John Frederick Olson

John Frederick Olson

Oct. 19, 1920 to Oct. 2, 2012

Special thanks going to Kathy and Ray Turner, Mary and Gary Algers, John’s special neighbours and their families who went out of their way to assist him in any way they could: the Blighton’s, the Milhomen’s, the Lovie’s, Lacasses’s, Qualizza and DeJong.

The RCMP and ambulance personnel and the fire department. Dr. Brown and assistants: who made house calls to his place, staff at Mills and Terraceview, Home Support staff: Sharron, Jennifer, Dawn. John said she is the small one, but boy is she strong! Grace, Patrick, Julia, There are others too but I don’t know their names.

Also a job well done to all. Bank tellers and staff at several banks, who I am sure wished at times that the bank had closed 10 mins before John got there.

To Mr. & Mrs. Cameron and Eli Christensen who helped me fill in some of the blanks in his past.

There will be coffee & tea served at the Happy Gang Wed., Oct. 24, 2012 from 2:00 to 3:30 p.m.

From his family

John was born in St. John’s, New Brunswick. His father was born in Sweden and his mother in England. He came to B.C. as a child and a 1/2 sister was born in Prince George. After that they moved to Prince Rupert to live with his grandmother. Sometime later they moved to Copper city – Terrace, B.C.. This was the Old Skinner Store site, but John’s and family place was directly across the Skeena from there. It was the typical “tarpaper shack”.

When John was of working age he went back to Prince Rupert, where he worked in the shipyard and the “round house” for C.N.R. He also worked for CN as Watchman. CN used to have work camps on rail-sidings; consisting of railcars. There was one at Wedeene River. When work crews went to town or worked miles from camp, John would watch the camp. He was a steady and good worker. He worked in the woods industry. His dad had a pair of work horses that they did horse logging with. He was a faller who worked with Frank Froese. He rafted logs down Kalum Lake, which was where he suffered a severe injury to his leg. He nearly lost it, and was off work about 1.5 yrs. It was Hud Fisher who said “John I don’t think we can save your leg.”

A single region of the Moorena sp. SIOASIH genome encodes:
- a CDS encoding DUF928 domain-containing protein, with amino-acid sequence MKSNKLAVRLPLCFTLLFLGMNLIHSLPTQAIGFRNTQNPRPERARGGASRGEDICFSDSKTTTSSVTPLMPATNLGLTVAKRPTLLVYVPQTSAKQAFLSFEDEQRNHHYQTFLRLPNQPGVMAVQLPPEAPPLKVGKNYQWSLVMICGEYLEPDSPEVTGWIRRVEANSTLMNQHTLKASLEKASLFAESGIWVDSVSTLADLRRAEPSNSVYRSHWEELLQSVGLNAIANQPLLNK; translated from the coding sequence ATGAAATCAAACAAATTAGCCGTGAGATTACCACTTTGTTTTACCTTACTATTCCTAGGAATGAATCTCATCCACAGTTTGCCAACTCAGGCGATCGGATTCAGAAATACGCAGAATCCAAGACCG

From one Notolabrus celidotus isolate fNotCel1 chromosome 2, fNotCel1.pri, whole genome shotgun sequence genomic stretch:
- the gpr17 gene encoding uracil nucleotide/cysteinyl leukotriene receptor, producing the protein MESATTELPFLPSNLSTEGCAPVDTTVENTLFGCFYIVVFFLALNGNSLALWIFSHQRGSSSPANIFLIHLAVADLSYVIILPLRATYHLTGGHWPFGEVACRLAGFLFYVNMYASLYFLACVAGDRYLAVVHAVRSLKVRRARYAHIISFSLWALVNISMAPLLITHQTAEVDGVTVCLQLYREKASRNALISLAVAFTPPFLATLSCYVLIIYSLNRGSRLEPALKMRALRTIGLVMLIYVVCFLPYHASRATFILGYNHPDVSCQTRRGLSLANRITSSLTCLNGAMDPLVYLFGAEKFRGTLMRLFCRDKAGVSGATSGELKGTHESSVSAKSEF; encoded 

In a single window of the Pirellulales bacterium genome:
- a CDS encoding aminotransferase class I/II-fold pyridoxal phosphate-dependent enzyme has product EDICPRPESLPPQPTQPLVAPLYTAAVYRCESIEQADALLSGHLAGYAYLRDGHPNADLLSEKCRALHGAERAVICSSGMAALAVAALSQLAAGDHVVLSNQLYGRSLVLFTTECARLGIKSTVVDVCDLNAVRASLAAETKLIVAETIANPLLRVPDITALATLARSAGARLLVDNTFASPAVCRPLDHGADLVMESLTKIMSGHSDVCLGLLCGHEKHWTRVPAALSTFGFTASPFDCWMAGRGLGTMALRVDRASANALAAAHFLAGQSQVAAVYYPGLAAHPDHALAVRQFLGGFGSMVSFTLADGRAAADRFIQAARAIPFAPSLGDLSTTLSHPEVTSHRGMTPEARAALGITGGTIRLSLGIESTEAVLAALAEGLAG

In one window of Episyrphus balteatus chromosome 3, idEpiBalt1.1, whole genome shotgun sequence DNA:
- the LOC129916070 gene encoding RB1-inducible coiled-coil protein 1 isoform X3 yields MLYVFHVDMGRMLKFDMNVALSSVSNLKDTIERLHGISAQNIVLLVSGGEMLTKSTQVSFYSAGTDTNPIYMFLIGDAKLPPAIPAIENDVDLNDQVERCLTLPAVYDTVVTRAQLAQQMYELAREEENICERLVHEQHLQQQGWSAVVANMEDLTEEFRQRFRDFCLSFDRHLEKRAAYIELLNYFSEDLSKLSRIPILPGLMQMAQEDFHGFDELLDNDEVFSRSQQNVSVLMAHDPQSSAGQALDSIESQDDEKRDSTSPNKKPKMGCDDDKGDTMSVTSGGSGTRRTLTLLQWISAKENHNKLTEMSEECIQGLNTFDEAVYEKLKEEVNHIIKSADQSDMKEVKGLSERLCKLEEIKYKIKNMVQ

He cut and made railway ties, worked at several mills. Two of which were LH&K and Pohle’s Mill on Kalum Lake Drive. This is where he met his first wife, and a daughter was born in 1944. In 1946 and 1947 he took flying lessons from C. Cooper. He logged in 17 hours. His granddaughter took up the same career and got her fixed wing and helicopter license. He worked for Dept. of Highways: snowplowing, driving truck and was positioned at Salvus during some winters.

I believe John received a driving award, but he was hopping mad when ICBC rescinded his license at age 90 for a couple of fender benders. He thought that award should allow him to drive as long as he wanted!

There were times when John had a good and kind heart to a fault. John had been in hospital off and on over part of the summer and early fall. Not getting around too well and confined to a wheelchair, made it impossible for him to return home, he was waiting for a place at Terraceview, when he unexpectedly passed away peacefully on Oct 2, 2012 at the hospital.

He is survived by daughter, son-in-law, grandson, a great-granddaughter and granddaughter.

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